Unilateral recognition is both a political nonstarter in the U.S. and an unwise policy step. Declaring a Palestinian state without agreements on its borders, capital, or security relations with Israel could worsen the already dire situation between the two parties and set the stage for deeper conflict. In Israel's view, the outcome of its decisions to withdraw from south Lebanon in 2000 and Gaza in 2005 demonstrate the futility of simply declaring a problem solved without negotiating arrangements to keep the peace.
        Although the Gaza crisis has complicated the situation, Arab normalization with Israel can still help promote peace. Resolving the Israeli-Palestinian conflict requires a narrative of coexistence to counter Hamas' narrative of grievance and revenge.
        For two decades now, the U.S. has embarked on a string of impatient Israeli-Palestinian peace efforts that have collectively set the process back. What is needed today is patience.
        The writer, managing director and senior fellow at The Washington Institute, was former senior director for Middle East affairs at the U.S. National Security Council.  (Washington Institute for Near East Policy)
  • Stop Blaming the Jews - Hamas Is Starving Palestinians in Gaza - Bassem Eid
    The heart-wrenching stampede that unfolded in Gaza last Thursday casts a stark light on the brutal reality of life under Hamas rule and serves to clarify the accountability for Gaza's plight. The chaos and desperation that led to this tragedy are direct outcomes of Hamas' governance, which prioritizes violence and killing Jews over the welfare of its population.
        It is essential to acknowledge the root causes of the suffering of my brothers and sisters in Gaza. Hamas' diversion of resources, suppression of dissent, and neglect of civilian needs must end. The Palestinian people must demand accountability and seek a future where governance prioritizes human dignity, economic opportunity, and peaceful coexistence.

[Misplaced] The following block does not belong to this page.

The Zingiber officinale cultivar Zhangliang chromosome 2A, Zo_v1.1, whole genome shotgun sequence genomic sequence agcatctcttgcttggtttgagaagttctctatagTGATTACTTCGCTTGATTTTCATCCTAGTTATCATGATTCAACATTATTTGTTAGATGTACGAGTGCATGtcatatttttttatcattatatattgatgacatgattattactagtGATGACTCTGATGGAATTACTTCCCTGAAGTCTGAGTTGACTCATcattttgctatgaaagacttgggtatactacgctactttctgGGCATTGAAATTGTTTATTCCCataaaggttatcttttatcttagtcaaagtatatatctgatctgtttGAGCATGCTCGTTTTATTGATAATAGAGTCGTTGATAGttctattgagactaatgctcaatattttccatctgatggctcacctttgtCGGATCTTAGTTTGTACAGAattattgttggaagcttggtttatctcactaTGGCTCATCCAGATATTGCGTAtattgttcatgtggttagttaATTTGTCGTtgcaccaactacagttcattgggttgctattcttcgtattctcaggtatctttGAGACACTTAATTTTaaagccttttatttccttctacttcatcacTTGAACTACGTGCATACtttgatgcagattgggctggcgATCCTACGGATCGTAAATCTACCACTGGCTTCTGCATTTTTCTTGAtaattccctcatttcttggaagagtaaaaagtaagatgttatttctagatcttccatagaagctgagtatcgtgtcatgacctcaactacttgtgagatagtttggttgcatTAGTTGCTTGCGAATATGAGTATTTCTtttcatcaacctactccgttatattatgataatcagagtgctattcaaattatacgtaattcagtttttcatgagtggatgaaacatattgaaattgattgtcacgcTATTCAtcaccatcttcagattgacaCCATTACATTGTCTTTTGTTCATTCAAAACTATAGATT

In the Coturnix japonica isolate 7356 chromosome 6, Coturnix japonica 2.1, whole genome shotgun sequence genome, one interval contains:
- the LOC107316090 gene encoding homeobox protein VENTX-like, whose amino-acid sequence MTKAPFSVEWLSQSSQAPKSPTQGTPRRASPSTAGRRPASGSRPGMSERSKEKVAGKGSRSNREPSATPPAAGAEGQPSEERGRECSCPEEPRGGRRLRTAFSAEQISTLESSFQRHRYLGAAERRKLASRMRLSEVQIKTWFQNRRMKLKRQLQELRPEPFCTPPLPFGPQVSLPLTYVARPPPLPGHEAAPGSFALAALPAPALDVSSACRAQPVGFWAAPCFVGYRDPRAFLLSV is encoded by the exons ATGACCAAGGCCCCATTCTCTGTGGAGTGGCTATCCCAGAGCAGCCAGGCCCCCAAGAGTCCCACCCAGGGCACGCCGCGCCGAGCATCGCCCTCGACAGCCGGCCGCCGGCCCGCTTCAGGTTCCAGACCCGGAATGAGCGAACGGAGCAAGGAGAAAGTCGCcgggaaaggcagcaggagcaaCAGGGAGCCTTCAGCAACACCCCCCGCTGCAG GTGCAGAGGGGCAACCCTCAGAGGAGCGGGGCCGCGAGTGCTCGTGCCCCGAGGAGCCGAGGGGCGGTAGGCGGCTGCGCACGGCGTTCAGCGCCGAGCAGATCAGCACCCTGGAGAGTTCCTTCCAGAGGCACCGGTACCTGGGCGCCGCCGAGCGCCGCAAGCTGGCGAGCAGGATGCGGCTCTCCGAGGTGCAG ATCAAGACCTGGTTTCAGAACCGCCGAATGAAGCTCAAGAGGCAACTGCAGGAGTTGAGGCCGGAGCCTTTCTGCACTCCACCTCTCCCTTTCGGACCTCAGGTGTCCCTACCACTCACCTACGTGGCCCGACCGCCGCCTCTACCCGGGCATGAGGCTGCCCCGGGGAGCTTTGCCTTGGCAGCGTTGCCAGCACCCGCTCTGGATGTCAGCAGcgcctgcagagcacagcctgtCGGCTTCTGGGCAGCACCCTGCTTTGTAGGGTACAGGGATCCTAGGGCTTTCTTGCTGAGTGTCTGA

Like a Mediterranean North Korea, Hamas has diverted all of its resources to warfare. It and its ally, Palestinian Islamic Jihad, have repeatedly fired rocket salvos into Israel. In October 2023, Hamas invaded Israel, massacring over 1,200 innocents in a single day - including 300 young people at an all-night dance party celebrating peace. Hamas is still holding over 130 hostages. As a human rights activist and a human being, I recognize that it defies all rules of geopolitics, morality, and human nature to suggest that Israel not respond militarily to dismantle Hamas and rescue its people.
        The plight of Gaza is a wound at the heart of the Middle East, a testament to the failures of an international policy that has foolishly coddled a brutal tyrant and implacable foe. Only by dismantling the governing rule of the irredeemable Hamas can we begin to heal this wound.
        The writer is a Palestinian peace advocate, political analyst, and human rights pioneer who founded the Palestinian Human Rights Monitoring Group in 1996. (Newsweek)
  • The Difficulty of Delivering Aid in War Zones - John Spencer
    I watched the aerial footage of the disaster surrounding the Israel Defense Forces attempt to deliver aid to northern Gaza last Thursday in horror. It brought back memories of my own experiences trying to deliver humanitarian aid during combat in war-torn cities.
        As a platoon leader in northern Iraq in 2003, I was tasked to use my infantry platoon to distribute water with a giant water truck to a crowded slum in Kirkuk. A crowd began to surround us and soon turned into a mob. Thoughts ran through my mind of a suicide bomber or a weapon firing from the crowd. They crowded the security trucks screaming and making the soldiers extremely nervous. It rapidly became uncontrollable and I gave the order to pack up and withdraw.
        A few weeks later, we were tasked to deliver trucks of cooking gas into another area of Kirkuk. As we drove to the distribution site, civilian pickup trucks packed with men started to drive next to and even into the gas truck. Men from the pickups tried to jump onto the gas trucks. We had to abort the operation, and I told my convoy to return to base.